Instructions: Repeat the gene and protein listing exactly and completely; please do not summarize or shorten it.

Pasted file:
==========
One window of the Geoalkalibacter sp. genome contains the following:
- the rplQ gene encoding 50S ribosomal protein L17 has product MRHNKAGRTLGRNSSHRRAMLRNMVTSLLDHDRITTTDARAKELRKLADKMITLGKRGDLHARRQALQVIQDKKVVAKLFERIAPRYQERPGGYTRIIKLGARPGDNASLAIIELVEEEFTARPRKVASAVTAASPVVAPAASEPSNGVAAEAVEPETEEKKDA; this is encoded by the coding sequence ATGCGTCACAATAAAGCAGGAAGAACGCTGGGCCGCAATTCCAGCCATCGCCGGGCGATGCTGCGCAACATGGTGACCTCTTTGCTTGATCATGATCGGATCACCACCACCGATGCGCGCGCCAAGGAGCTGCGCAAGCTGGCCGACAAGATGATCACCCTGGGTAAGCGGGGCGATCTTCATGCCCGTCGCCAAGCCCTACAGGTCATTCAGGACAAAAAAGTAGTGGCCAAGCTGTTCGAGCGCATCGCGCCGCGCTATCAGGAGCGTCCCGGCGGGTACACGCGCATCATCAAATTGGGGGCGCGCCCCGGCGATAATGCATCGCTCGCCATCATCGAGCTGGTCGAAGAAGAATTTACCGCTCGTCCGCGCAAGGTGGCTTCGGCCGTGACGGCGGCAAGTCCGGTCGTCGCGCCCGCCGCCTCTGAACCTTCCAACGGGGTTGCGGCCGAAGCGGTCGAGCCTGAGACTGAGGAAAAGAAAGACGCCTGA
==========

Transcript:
One window of the Geoalkalibacter sp. genome contains the following:
- the rplQ gene encoding 50S ribosomal protein L17 has product MRHNKAGRTLGRNSSHRRAMLRNMVTSLLDHDRITTTDARAKELRKLADKMITLGKRGDLHARRQALQVIQDKKVVAKLFERIAPRYQERPGGYTRIIKLGARPGDNASLAIIELVEEEFTARPRKVASAVTAASPVVAPAASEPSNGVAAEAVEPETEEKKDA; this is encoded by the coding sequence ATGCGTCACAATAAAGCAGGAAGAACGCTGGGCCGCAATTCCAGCCATCGCCGGGCGATGCTGCGCAACATGGTGACCTCTTTGCTTGATCATGATCGGATCACCACCACCGATGCGCGCGCCAAGGAGCTGCGCAAGCTGGCCGACAAGATGATCACCCTGGGTAAGCGGGGCGATCTTCATGCCCGTCGCCAAGCCCTACAGGTCATTCAGGACAAAAAAGTAGTGGCCAAGCTGTTCGAGCGCATCGCGCCGCGCTATCAGGAGCGTCCCGGCGGGTACACGCGCATCATCAAATTGGGGGCGCGCCCCGGCGATAATGCATCGCTCGCCATCATCGAGCTGGTCGAAGAAGAATTTACCGCTCGTCCGCGCAAGGTGGCTTCGGCCGTGACGGCGGCAAGTCCGGTCGTCGCGCCCGCCGCCTCTGAACCTTCCAACGGGGTTGCGGCCGAAGCGGTCGAGCCTGAGACTGAGGAAAAGAAAGACGCCTGA